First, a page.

Mr. Galbraith : To ask the Secretary of State for Scotland if he will give the total value to date of all contracts placed with the private sector following competitive tendering in the National Health Service.
Column 635to be made available to health board members, staff in hospitals and in the community, the family practitioner service and the public. In addition, about 3,000 copies have been issued to all hon. Members for Scottish constituencies, local health councils and the media and in response to requests from, for example, teachers and the public. The booklet is having a wider impact and greater range of applications than we anticipated and has been very well received.
Mr. Home Robertson : To ask the Secretary of State for Scotland how many prosecutions were brought against retailers for illegal sales of cigarettes to children in the last year for which figures are available ; of these how many led to convictions ; where these cases were heard ; what penalties were imposed ; and if he will make a statement.
Mr. Graham : To ask the Secretary of State for Scotland if he will provide a breakdown of each training agency area in Scotland together with details of the host organisations that have been awarded posts and the number of posts allocated to those host organisations.
|Fulltime posts |Part-time posts ------------------------------------------------------------------------------------------------------ Glasgow City Community Central Halls |1 |- Glasgow Old People's Welfare |1 |- Volunteer Centre |1 |- Scottish Conservation Project |1 |- Ayrshire, Dumfries and Galloway Ayr Volunteer Exchange |2 |- Wigtown council for Voluntary Services |1 |- Coodham Unemployed Project |1 |- Central and Fife Scottish Conservation |1 |- Falkirk Voluntary and Action Resource Centre |1 |- Fife Inter Church Action |1 |- Gangforth |1 |- Impasse Community Industry (Glenrothes) |1 |- Highlands and Islands Ross and Cromarty Council of Voluntary Services |1 |- Lewis Council of Social Services (Western Isles) |1 |- Voluntary Services (Orkney) |- |1 Inverness Voluntary Organisation Group |1 |- Highland Regional Council |1 |1 Shetland Not contracted as yet |- |1 Grampian and Tayside Adult Community Training (Dundee) |1 |- Perth and Kinross Association for Voluntary Service |- |2 Unallocated |1 |2 Lothian and Borders Organisations yet to be publicly announced |3 |1 Lanarkshire YMCA |2 |- East Kilbride District Council |1 |- Clyde Calders Projects (Motherwell) |1 |- Renfrew, Dunbarton and Argyll Volunteer Centre (Centre for Employment and Training) |3 |- Training Services Inverclyde Ltd. |1 |- Strathkelvin Enterprise Trust |1 |- |-- |-- |31 |8
Mr. Graham : To ask the Secretary of State for Scotland how much money will be allocated to community opportunities in (a) Scotland and (b) Glasgow in the current financial year and for the financial year 1989-90.
Mr. Lang : A total of £560,000 has been budgeted for community opportunities in Scotland in the current financial year of which £64, 000 has been allocated to Glasgow. Comparable figures are not yet available for 1989-90.
Mr. Lang : The nature of community opportunities activities cannot yet be determined, nor can the number of individuals who may choose to participate. These matters will depend on the types of opportunities identified and whether or not individuals take them up.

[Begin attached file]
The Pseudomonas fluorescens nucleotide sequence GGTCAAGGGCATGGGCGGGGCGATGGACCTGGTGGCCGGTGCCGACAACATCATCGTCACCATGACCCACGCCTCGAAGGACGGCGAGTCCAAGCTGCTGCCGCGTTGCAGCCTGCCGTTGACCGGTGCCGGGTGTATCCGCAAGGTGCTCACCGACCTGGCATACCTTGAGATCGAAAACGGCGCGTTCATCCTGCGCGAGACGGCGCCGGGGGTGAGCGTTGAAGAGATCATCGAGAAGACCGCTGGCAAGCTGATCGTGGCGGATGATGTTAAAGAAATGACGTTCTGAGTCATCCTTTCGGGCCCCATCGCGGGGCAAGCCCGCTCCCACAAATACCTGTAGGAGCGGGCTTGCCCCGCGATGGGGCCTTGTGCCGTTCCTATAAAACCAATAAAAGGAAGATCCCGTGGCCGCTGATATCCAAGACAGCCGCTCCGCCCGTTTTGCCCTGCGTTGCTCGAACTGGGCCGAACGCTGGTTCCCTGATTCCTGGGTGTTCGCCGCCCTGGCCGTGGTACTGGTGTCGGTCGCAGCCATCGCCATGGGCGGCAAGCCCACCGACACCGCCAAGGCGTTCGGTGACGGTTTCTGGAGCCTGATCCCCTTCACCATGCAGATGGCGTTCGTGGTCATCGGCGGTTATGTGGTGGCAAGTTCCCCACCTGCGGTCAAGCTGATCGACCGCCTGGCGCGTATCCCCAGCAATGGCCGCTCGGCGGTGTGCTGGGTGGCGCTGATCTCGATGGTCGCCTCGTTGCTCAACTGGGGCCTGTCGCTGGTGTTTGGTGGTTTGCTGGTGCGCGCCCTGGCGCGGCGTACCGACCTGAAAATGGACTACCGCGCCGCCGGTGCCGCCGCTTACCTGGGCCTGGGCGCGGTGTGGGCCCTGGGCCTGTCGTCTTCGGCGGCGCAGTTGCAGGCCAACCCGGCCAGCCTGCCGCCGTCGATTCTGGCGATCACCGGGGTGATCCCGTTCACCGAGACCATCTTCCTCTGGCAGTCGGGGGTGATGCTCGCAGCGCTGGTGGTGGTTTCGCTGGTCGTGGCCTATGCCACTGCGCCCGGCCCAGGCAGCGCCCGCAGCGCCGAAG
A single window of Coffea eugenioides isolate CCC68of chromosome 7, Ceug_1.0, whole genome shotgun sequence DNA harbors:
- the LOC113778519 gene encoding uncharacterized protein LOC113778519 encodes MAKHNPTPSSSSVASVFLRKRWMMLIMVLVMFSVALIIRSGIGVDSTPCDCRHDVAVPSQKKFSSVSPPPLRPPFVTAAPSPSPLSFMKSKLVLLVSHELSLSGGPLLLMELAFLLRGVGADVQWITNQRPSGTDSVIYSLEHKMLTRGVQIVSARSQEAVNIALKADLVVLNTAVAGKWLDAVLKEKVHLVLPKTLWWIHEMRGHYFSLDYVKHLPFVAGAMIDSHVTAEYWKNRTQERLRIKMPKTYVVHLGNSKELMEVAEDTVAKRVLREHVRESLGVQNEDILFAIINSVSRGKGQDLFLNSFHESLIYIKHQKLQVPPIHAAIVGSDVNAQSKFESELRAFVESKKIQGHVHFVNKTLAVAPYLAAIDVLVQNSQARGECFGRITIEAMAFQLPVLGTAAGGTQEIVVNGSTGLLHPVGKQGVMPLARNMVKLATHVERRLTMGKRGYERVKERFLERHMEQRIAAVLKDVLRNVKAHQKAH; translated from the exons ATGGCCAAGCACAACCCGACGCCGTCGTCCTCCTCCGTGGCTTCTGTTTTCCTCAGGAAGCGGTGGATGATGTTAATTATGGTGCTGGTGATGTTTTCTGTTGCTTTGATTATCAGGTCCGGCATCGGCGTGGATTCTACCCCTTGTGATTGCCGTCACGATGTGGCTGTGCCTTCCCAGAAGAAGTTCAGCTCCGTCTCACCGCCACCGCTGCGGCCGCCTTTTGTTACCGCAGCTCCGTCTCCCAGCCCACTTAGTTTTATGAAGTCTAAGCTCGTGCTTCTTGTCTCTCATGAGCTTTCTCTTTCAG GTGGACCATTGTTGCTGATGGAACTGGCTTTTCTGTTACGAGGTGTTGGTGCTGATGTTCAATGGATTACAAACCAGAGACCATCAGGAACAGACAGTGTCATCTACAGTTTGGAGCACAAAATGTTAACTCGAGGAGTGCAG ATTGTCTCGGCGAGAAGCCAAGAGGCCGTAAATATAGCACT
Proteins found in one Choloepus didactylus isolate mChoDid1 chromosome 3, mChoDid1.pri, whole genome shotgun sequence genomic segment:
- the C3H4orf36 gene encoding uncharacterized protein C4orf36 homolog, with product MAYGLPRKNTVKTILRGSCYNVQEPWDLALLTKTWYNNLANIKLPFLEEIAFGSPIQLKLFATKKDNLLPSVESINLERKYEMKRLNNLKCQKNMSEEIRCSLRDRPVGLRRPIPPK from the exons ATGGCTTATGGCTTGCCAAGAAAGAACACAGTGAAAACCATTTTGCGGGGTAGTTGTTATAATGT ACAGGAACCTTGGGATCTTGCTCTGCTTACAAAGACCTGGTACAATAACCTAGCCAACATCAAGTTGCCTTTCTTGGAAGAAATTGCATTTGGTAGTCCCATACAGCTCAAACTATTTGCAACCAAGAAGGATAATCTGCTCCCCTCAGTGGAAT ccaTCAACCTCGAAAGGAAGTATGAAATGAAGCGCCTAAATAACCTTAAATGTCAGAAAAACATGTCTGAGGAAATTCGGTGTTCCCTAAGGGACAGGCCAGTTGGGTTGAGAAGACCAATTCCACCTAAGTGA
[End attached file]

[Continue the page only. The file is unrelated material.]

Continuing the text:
Mr. Graham : To ask the Secretary of State for Scotland how much money the Training Agency expects to expend on the voluntary projects programme in (a) Scotland and (b) Glasgow for the financial year 1988-89.
Mr. Graham : To ask the Secretary of State for Scotland how many people in the Glasgow area were recruited into voluntary work in 1987-88 by schemes funded through the voluntary projects programme ; and if he will provide a breakdown of this, project by project.
Mr. Lang : A cumulative total of 798 volunteers were recruited into voluntary work in 1987-88 through the voluntary projects programme. From April 1987 to March 1988 the following voluntary projects programmes operated in Glasgow :
Column 637(a) The Volunteer Centre--402 volunteers ;
(b) The Govan Aid Project/Pearce Institute--38 volunteers ; (c) Maryhill Community Central Halls--156volunteers ;
(d) Community Care/Gairbraid Community Association--112 volunteers ;
(e) Community Service Volunteers--90 volunteers.
Mr. Lang : Glasgow voluntary projects programme sponsors provided training or further education opportunities to all their volunteer helpers. This took the form of on or off the job training and further education, according to individual requirements.
Mr. Hood : To ask the Secretary of State for Scotland if he will list all professional bodies within the Scottish education system that have made representations to him requesting or demanding the right to opt out of the state system ; and if he will make a statement.
Mr. Michael Forsyth : The right to apply to withdraw schools from education authority control will be offered to parents. It will be for parents at a local level to decide whether to exercise this right.
A paper describing our proposals was issued last week and I look forward to receiving constructive comments from all involved in Scottish education including appropriate professional bodies.